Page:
Texas is a vast state that experiences all four seasons with dramatic fluctuations in temperature and water. Fish are naturally very in tune with their environment and these seasonal swings in weather drive fish behavior from spawning to migration. Texas also has abundant and diverse habitat that offers anglers a variety of fish species to target throughout the year. With so many fish to target and more spots to fish than you could get to in a lifetime, Texas has something for every angler.
The lake and rivers in Texas offer fishing opportunities throughout the year with different species having their peak bite at different times. In the spring, largemouth bass and crappie are the best targets as they move from their deeper wintering grounds up to more shallow waters ahead of their spawn. In the summer months when water temperatures are maxing out, stripers are feeding in open water on the lakes. When the dams are releasing cool water, fishing downriver can also produce giant striped bass.
Once summer turns to fall, the striper bite is still hot but catfish are also starting to warm up. The largemouth bass turns back on once the temperatures drop making it the second peak for catching big bass. In the winter, the number of fish you catch may drop, but the size of the fish seems to double. Winter is the best time of year to catch massive catfish and stripers. The bite seems to be even better when the weather turns bad but if you are looking for quality fish there’s no better time to hit the water.
There is always a bit of mystery when you are fishing the Texas Coast but in the spring, the speckled trout dominate the inshore waters. The specks are getting ready to spawn and trying to feed as much as possible so get ready for an action packed trip. As spring fades into summer, the bite in the shallow turns from trout to redfish. These are two of the most popular fish on the Texas Coast and with aggressive strikes and a variety of ways to target them, it’s easy to see why.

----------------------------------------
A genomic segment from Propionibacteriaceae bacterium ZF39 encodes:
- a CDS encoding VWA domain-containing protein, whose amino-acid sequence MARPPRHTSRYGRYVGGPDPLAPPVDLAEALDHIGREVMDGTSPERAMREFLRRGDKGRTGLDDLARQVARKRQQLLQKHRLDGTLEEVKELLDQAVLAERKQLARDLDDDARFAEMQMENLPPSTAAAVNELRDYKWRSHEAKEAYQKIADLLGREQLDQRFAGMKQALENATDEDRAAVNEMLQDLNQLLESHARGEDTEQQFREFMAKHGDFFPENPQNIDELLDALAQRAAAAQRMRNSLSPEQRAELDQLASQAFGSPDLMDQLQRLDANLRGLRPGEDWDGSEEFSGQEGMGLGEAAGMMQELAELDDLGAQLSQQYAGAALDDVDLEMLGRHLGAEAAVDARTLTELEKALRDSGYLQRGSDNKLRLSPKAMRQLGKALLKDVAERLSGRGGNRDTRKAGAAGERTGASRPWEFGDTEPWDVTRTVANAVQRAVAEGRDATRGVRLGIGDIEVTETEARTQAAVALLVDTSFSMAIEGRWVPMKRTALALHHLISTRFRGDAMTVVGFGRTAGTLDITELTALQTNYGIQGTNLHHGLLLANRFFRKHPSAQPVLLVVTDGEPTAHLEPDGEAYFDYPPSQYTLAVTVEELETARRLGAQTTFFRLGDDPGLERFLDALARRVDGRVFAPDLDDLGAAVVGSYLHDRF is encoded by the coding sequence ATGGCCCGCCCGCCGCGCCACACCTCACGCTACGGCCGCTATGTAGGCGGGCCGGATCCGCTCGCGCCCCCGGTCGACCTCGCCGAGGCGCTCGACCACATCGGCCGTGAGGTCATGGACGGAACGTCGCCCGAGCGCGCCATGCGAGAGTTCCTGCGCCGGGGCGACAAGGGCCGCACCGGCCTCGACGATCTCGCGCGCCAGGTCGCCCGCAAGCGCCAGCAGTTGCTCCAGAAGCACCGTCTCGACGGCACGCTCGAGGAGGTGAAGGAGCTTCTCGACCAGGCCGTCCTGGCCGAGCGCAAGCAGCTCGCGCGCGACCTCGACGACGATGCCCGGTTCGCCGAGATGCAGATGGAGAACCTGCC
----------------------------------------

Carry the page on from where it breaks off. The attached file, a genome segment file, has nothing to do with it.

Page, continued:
Once fall hits the inshore bite is firing on all cylinders with redfish and flounder taking over the shallows ahead of their spawns but the black drum and speckled trout are also ready for action. The shallow waters clear out once winter hits but sheepshead and black drum actively feed in these inshore waters throughout the colder months.
Deep sea fishing Texas offers plenty of fish species to target depending on the season. In the spring the amberjack season is open and the bite is on fire. Cobia or “ling” along with yellowfin tuna are also heavily feeding in deeper water during the spring months. Once the warm summer weather sets in, grouper, kingfish, and mahi mahi are easy to come by but everyone is after the red snapper bite. The federal red snapper season is one of the most popular times for anglers to head offshore and catch some dinner.
When the weather begins to cool off in the fall, kingfish continue to bite, but it's prime time for blackfin tuna, or “footballs”, as they’re sometimes called. Yellowfin tuna start to roll in again during the fall months, but their peak bite comes in the winter. In the coldest months of winter, the yellowfin tuna and wahoo bite is crazy with some of the biggest fish being caught in the worst weather. If you want to catch a big tuna or wahoo, come to texas in the winter.
This is a brief overview of when to target certain species in Texas waters. If you want a more in-depth look at what you can catch, check out our Texas page here.